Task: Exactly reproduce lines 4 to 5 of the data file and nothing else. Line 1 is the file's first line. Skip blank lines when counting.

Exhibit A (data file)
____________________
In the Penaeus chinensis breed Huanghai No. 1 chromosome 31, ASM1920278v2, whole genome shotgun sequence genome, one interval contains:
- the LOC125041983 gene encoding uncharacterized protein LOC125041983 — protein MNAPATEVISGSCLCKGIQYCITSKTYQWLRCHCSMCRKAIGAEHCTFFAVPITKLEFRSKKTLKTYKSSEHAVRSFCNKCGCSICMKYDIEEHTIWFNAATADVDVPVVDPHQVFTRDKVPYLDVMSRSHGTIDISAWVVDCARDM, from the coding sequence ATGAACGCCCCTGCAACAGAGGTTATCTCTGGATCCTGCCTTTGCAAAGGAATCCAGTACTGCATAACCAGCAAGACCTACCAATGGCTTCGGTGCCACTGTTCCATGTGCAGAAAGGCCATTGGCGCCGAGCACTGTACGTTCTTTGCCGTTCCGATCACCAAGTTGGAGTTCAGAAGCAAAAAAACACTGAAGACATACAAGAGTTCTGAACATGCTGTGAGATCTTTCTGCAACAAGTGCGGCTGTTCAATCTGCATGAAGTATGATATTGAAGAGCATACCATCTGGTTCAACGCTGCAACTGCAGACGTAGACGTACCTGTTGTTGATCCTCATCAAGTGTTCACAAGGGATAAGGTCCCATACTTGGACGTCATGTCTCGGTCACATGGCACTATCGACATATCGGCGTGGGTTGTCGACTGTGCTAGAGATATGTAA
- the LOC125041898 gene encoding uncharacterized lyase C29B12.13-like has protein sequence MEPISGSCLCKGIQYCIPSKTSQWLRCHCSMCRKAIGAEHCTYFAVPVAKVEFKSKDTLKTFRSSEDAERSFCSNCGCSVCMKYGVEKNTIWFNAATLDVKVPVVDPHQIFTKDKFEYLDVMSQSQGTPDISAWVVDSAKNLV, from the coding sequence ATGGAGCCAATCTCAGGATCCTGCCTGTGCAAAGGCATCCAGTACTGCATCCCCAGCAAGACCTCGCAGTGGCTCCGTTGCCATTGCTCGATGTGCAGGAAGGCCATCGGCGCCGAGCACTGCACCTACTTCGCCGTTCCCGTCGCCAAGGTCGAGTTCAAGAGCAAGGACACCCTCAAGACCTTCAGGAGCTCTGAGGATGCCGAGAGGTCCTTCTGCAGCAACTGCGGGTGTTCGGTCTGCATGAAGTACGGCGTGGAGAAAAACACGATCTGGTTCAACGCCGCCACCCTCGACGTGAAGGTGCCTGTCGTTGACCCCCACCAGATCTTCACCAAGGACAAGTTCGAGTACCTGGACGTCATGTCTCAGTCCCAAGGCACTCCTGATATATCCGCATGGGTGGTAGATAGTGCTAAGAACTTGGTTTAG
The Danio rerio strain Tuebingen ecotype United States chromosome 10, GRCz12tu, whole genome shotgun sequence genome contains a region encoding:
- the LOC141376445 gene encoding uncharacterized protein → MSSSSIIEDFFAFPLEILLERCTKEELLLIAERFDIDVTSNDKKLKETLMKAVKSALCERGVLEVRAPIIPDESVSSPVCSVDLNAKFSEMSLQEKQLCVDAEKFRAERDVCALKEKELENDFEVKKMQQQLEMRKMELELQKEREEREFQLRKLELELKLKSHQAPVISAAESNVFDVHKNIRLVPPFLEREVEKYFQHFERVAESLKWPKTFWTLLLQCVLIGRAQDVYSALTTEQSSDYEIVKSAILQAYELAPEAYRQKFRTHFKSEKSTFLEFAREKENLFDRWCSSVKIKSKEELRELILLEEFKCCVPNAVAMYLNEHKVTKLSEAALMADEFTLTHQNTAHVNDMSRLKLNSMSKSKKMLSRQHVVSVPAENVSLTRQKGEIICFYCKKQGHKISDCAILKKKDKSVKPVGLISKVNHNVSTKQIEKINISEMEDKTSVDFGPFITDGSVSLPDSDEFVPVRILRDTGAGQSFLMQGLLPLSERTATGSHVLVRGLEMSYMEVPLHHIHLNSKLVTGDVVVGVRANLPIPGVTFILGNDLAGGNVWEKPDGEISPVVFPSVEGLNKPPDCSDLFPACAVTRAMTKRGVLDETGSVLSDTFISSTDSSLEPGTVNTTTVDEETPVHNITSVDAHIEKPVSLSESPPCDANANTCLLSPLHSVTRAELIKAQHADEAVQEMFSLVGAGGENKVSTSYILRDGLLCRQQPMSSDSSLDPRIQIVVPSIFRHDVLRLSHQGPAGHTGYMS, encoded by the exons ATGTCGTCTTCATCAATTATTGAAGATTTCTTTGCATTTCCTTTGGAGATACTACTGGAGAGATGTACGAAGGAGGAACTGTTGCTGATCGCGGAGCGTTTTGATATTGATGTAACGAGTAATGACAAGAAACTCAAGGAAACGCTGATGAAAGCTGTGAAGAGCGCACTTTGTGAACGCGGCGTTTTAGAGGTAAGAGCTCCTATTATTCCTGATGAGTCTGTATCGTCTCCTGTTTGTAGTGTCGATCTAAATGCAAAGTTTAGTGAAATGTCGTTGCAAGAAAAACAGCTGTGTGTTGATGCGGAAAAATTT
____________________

The Danio rerio strain Tuebingen ecotype United States chromosome 10, GRCz12tu, whole genome shotgun sequence genome contains a region encoding:
- the LOC141376445 gene encoding uncharacterized protein → MSSSSIIEDFFAFPLEILLERCTKEELLLIAERFDIDVTSNDKKLKETLMKAVKSALCERGVLEVRAPIIPDESVSSPVCSVDLNAKFSEMSLQEKQLCVDAEKFRAERDVCALKEKELENDFEVKKMQQQLEMRKMELELQKEREEREFQLRKLELELKLKSHQAPVISAAESNVFDVHKNIRLVPPFLEREVEKYFQHFERVAESLKWPKTFWTLLLQCVLIGRAQDVYSALTTEQSSDYEIVKSAILQAYELAPEAYRQKFRTHFKSEKSTFLEFAREKENLFDRWCSSVKIKSKEELRELILLEEFKCCVPNAVAMYLNEHKVTKLSEAALMADEFTLTHQNTAHVNDMSRLKLNSMSKSKKMLSRQHVVSVPAENVSLTRQKGEIICFYCKKQGHKISDCAILKKKDKSVKPVGLISKVNHNVSTKQIEKINISEMEDKTSVDFGPFITDGSVSLPDSDEFVPVRILRDTGAGQSFLMQGLLPLSERTATGSHVLVRGLEMSYMEVPLHHIHLNSKLVTGDVVVGVRANLPIPGVTFILGNDLAGGNVWEKPDGEISPVVFPSVEGLNKPPDCSDLFPACAVTRAMTKRGVLDETGSVLSDTFISSTDSSLEPGTVNTTTVDEETPVHNITSVDAHIEKPVSLSESPPCDANANTCLLSPLHSVTRAELIKAQHADEAVQEMFSLVGAGGENKVSTSYILRDGLLCRQQPMSSDSSLDPRIQIVVPSIFRHDVLRLSHQGPAGHTGYMS, encoded by the exons ATGTCGTCTTCATCAATTATTGAAGATTTCTTTGCATTTCCTTTGGAGATACTACTGGAGAGATGTACGAAGGAGGAACTGTTGCTGATCGCGGAGCGTTTTGATATTGATGTAACGAGTAATGACAAGAAACTCAAGGAAACGCTGATGAAAGCTGTGAAGAGCGCACTTTGTGAACGCGGCGTTTTAGAGGTAAGAGCTCCTATTATTCCTGATGAGTCTGTATCGTCTCCTGTTTGTAGTGTCGATCTAAATGCAAAGTTTAGTGAAATGTCGTTGCAAGAAAAACAGCTGTGTGTTGATGCGGAAAAATTT